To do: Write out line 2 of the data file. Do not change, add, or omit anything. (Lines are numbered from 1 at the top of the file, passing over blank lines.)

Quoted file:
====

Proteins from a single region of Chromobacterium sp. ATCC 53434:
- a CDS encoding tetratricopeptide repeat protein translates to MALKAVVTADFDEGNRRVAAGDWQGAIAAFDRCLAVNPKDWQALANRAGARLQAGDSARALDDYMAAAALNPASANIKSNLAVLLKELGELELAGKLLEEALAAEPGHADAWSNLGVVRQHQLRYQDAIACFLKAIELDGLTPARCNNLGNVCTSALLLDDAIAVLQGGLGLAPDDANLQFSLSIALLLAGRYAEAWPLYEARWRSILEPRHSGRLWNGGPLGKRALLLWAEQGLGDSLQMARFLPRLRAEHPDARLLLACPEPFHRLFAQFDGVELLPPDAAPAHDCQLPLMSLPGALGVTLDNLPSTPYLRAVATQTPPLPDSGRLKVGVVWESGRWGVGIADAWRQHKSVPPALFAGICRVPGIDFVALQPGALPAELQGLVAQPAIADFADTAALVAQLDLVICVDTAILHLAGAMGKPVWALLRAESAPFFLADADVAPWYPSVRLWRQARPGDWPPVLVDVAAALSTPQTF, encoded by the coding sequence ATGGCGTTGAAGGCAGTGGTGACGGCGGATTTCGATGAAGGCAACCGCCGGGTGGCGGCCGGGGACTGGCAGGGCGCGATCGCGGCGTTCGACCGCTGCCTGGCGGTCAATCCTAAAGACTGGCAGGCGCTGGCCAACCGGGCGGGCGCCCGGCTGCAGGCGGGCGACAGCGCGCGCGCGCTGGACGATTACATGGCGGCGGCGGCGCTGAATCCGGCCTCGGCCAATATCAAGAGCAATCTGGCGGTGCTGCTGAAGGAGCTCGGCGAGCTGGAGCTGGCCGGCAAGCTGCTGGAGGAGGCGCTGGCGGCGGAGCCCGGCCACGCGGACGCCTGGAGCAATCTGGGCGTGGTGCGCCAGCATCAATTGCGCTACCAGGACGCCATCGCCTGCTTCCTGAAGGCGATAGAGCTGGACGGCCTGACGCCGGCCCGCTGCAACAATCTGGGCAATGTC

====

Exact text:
- a CDS encoding tetratricopeptide repeat protein translates to MALKAVVTADFDEGNRRVAAGDWQGAIAAFDRCLAVNPKDWQALANRAGARLQAGDSARALDDYMAAAALNPASANIKSNLAVLLKELGELELAGKLLEEALAAEPGHADAWSNLGVVRQHQLRYQDAIACFLKAIELDGLTPARCNNLGNVCTSALLLDDAIAVLQGGLGLAPDDANLQFSLSIALLLAGRYAEAWPLYEARWRSILEPRHSGRLWNGGPLGKRALLLWAEQGLGDSLQMARFLPRLRAEHPDARLLLACPEPFHRLFAQFDGVELLPPDAAPAHDCQLPLMSLPGALGVTLDNLPSTPYLRAVATQTPPLPDSGRLKVGVVWESGRWGVGIADAWRQHKSVPPALFAGICRVPGIDFVALQPGALPAELQGLVAQPAIADFADTAALVAQLDLVICVDTAILHLAGAMGKPVWALLRAESAPFFLADADVAPWYPSVRLWRQARPGDWPPVLVDVAAALSTPQTF, encoded by the coding sequence ATGGCGTTGAAGGCAGTGGTGACGGCGGATTTCGATGAAGGCAACCGCCGGGTGGCGGCCGGGGACTGGCAGGGCGCGATCGCGGCGTTCGACCGCTGCCTGGCGGTCAATCCTAAAGACTGGCAGGCGCTGGCCAACCGGGCGGGCGCCCGGCTGCAGGCGGGCGACAGCGCGCGCGCGCTGGACGATTACATGGCGGCGGCGGCGCTGAATCCGGCCTCGGCCAATATCAAGAGCAATCTGGCGGTGCTGCTGAAGGAGCTCGGCGAGCTGGAGCTGGCCGGCAAGCTGCTGGAGGAGGCGCTGGCGGCGGAGCCCGGCCACGCGGACGCCTGGAGCAATCTGGGCGTGGTGCGCCAGCATCAATTGCGCTACCAGGACGCCATCGCCTGCTTCCTGAAGGCGATAGAGCTGGACGGCCTGACGCCGGCCCGCTGCAACAATCTGGGCAATGTC